Mills requested judgment on the evidence regarding Sawlani's affirmative defense of contributory negligence because of Mills's failure to have another mammogram in September 1998, as directed by Sawlani's letter to her.   The trial court found that Mills's conduct was “not concurrent with and occurring with [Sawlani's] conduct to produce that initial injury, that is the injury which occurred from the alleged failure to diagnose.”   Appellant's Appendix at 140.   Thus, the trial court granted Mills's motion for judgment on the evidence and stated that it would treat Mills's conduct as a failure to mitigate and would instruct the jury accordingly.

 On appeal, Sawlani argues that the trial court erred because Mills's negligence in failing to obtain a mammogram in September 1998 as Sawlani advised “combined with the alleged negligence of Sawlani to cause the claimed injuries.”   Appellant's Brief at 28.   The general rule on the issue of the plaintiff's contributory negligence is that the plaintiff must exercise that degree of care that an ordinary reasonable man would exercise in like or similar circumstances.  Memorial Hospital of South Bend, Inc. v. Scott, 261 Ind. 27, 36, 300 N.E.2d 50, 56 (1973).  “Contributory negligence is conduct on the part of the plaintiff, contributing as a legal cause to the harm he has suffered, which falls below the standard to which he is required to conform for his own protection.”   Id. A patient may be contributorily negligent by failing to follow a physician's instructions.  Harris v. Cacdac, 512 N.E.2d 1138, 1139 (Ind.Ct.App.1987), reh'g denied, trans. denied.   However, in order to constitute a bar to recovery, contributory negligence must be a proximate cause of the injury.  Id. at 1139-1140.   The contributory negligence must unite in producing the injury and, thus, be “simultaneous and co-operating with the fault of the defendant ․ (and) enter into the creation of the cause of action.”  Id. at 1140 (quoting 61 AM. JUR. 2D Physicians and Surgeons § 302 (1981)).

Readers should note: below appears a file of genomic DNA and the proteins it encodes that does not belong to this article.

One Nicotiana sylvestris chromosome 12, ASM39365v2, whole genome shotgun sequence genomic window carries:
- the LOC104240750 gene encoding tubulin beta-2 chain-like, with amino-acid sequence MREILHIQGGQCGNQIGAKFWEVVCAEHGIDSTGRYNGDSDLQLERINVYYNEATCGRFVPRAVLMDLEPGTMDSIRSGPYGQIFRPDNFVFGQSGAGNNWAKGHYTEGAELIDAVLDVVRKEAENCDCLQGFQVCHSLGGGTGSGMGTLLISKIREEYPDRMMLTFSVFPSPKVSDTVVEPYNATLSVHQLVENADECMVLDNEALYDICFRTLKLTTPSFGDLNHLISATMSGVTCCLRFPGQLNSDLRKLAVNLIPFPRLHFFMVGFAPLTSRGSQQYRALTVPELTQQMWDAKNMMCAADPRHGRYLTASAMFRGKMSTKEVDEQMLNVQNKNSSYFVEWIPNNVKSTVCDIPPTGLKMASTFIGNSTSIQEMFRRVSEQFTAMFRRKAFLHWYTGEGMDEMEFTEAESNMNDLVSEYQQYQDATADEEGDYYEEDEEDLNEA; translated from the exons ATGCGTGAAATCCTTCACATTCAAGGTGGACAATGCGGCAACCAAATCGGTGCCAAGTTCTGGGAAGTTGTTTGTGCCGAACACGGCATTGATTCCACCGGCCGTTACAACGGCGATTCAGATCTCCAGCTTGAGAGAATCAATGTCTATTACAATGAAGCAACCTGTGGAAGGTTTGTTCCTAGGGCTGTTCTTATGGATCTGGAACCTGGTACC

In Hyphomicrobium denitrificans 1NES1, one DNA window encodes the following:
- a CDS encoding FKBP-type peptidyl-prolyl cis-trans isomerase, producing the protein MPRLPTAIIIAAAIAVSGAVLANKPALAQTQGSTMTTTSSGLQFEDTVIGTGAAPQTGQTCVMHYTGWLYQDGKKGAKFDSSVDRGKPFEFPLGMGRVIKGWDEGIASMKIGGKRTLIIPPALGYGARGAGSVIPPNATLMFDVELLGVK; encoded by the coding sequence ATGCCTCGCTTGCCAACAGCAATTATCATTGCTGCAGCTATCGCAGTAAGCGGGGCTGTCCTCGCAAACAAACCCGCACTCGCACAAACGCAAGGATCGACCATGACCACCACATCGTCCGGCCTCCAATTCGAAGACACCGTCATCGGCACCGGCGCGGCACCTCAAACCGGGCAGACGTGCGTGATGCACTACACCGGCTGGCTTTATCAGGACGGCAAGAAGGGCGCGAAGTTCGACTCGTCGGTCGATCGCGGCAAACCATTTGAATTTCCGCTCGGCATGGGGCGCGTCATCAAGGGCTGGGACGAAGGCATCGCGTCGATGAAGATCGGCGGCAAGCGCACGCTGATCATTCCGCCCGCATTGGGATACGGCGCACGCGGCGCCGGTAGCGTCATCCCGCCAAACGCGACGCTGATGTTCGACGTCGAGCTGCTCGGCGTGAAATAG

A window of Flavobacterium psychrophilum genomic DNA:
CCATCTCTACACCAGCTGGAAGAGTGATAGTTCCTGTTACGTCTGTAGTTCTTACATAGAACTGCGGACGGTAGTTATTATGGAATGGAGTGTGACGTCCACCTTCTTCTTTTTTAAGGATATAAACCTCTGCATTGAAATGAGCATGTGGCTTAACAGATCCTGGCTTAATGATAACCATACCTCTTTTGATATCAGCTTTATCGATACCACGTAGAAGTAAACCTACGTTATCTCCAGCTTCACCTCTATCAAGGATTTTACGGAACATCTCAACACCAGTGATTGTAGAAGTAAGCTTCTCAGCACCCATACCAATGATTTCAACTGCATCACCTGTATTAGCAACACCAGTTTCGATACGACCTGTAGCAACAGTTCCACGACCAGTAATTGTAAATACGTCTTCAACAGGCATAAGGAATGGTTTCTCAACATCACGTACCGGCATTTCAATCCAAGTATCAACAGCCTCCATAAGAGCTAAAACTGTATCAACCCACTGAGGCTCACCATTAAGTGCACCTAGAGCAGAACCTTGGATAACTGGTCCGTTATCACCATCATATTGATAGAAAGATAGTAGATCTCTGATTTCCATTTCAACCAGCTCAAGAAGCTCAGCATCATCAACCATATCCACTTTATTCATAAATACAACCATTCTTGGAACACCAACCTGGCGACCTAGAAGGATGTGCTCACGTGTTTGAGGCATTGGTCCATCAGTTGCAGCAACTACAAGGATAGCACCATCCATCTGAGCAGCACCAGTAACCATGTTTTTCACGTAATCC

Negligence on the part of the patient or of those having him in their charge, which occurs wholly subsequently to the physician's malpractice which caused the original injuries sued for, is not a complete defense to any recovery against the physician, but serves to mitigate the damages, preventing recovery to the extent the patient's injury was aggravated or increased by his own negligence, or those having his custody, although he is entitled to recover for the injuries sustained prior to his contributory negligence.

Id. (quoting 50 A.L.R.2d 1043, 1055).

In support of his argument that Mills was contributorily negligent, Sawlani relies upon Fall v. White, 449 N.E.2d 628 (Ind.Ct.App.1983), and King v. Clark, 709 N.E.2d 1043 (Ind.Ct.App.1999), trans. denied.4  In Fall, a malpractice action was brought after a patient died of a heart attack.   The patient's estate alleged that the physician was negligent by failing to prescribe medication to aid blood circulation, by failing to seek the advice of a heart specialist immediately, by failing to limit the patient's physical activities, and by prescribing Dimetapp Extentab.  Fall, 449 N.E.2d at 631.   The physician alleged that the patient was contributorily negligent by failing to follow the physician's instructions and failing to give the physician complete and accurate information.  Id. at 632-633.   On appeal, the patient argued that the trial court had erred by instructing the jury regarding contributory negligence.  Id. at 632.   Although this court did not engage in a discussion of whether the contributory negligence was simultaneous with the physician's negligence, this court held that the trial court properly instructed the jury regarding contributory negligence.  Id. at 634.